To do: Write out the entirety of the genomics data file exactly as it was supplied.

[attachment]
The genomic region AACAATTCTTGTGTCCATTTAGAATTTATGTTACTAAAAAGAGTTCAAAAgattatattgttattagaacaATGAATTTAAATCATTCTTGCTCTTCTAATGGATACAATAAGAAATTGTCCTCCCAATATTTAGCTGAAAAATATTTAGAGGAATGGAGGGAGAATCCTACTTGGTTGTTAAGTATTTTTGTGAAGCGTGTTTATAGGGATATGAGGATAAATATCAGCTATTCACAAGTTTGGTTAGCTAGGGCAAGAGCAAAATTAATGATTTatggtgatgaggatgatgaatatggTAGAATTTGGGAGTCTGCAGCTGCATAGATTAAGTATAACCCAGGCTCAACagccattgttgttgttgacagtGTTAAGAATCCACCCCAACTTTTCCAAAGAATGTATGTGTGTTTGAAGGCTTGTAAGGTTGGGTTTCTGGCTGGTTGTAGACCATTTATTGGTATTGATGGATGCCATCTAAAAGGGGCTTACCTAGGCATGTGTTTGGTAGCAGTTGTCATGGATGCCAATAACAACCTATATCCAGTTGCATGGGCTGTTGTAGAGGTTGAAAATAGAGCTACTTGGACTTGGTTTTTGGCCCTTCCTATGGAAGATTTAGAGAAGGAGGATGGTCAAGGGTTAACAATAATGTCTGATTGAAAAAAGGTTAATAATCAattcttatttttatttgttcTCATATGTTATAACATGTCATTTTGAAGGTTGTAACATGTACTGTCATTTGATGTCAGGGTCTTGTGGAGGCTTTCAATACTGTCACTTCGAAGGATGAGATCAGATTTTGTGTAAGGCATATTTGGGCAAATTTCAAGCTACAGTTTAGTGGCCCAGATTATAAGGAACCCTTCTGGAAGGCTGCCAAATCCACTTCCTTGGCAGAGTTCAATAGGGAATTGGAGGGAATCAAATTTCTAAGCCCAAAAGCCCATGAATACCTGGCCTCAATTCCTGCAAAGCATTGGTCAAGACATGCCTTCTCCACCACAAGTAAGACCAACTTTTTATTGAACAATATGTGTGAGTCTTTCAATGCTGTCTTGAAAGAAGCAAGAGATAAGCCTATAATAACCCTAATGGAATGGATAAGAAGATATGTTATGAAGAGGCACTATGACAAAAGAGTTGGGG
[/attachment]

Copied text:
The genomic region AACAATTCTTGTGTCCATTTAGAATTTATGTTACTAAAAAGAGTTCAAAAgattatattgttattagaacaATGAATTTAAATCATTCTTGCTCTTCTAATGGATACAATAAGAAATTGTCCTCCCAATATTTAGCTGAAAAATATTTAGAGGAATGGAGGGAGAATCCTACTTGGTTGTTAAGTATTTTTGTGAAGCGTGTTTATAGGGATATGAGGATAAATATCAGCTATTCACAAGTTTGGTTAGCTAGGGCAAGAGCAAAATTAATGATTTatggtgatgaggatgatgaatatggTAGAATTTGGGAGTCTGCAGCTGCATAGATTAAGTATAACCCAGGCTCAACagccattgttgttgttgacagtGTTAAGAATCCACCCCAACTTTTCCAAAGAATGTATGTGTGTTTGAAGGCTTGTAAGGTTGGGTTTCTGGCTGGTTGTAGACCATTTATTGGTATTGATGGATGCCATCTAAAAGGGGCTTACCTAGGCATGTGTTTGGTAGCAGTTGTCATGGATGCCAATAACAACCTATATCCAGTTGCATGGGCTGTTGTAGAGGTTGAAAATAGAGCTACTTGGACTTGGTTTTTGGCCCTTCCTATGGAAGATTTAGAGAAGGAGGATGGTCAAGGGTTAACAATAATGTCTGATTGAAAAAAGGTTAATAATCAattcttatttttatttgttcTCATATGTTATAACATGTCATTTTGAAGGTTGTAACATGTACTGTCATTTGATGTCAGGGTCTTGTGGAGGCTTTCAATACTGTCACTTCGAAGGATGAGATCAGATTTTGTGTAAGGCATATTTGGGCAAATTTCAAGCTACAGTTTAGTGGCCCAGATTATAAGGAACCCTTCTGGAAGGCTGCCAAATCCACTTCCTTGGCAGAGTTCAATAGGGAATTGGAGGGAATCAAATTTCTAAGCCCAAAAGCCCATGAATACCTGGCCTCAATTCCTGCAAAGCATTGGTCAAGACATGCCTTCTCCACCACAAGTAAGACCAACTTTTTATTGAACAATATGTGTGAGTCTTTCAATGCTGTCTTGAAAGAAGCAAGAGATAAGCCTATAATAACCCTAATGGAATGGATAAGAAGATATGTTATGAAGAGGCACTATGACAAAAGAGTTGGGG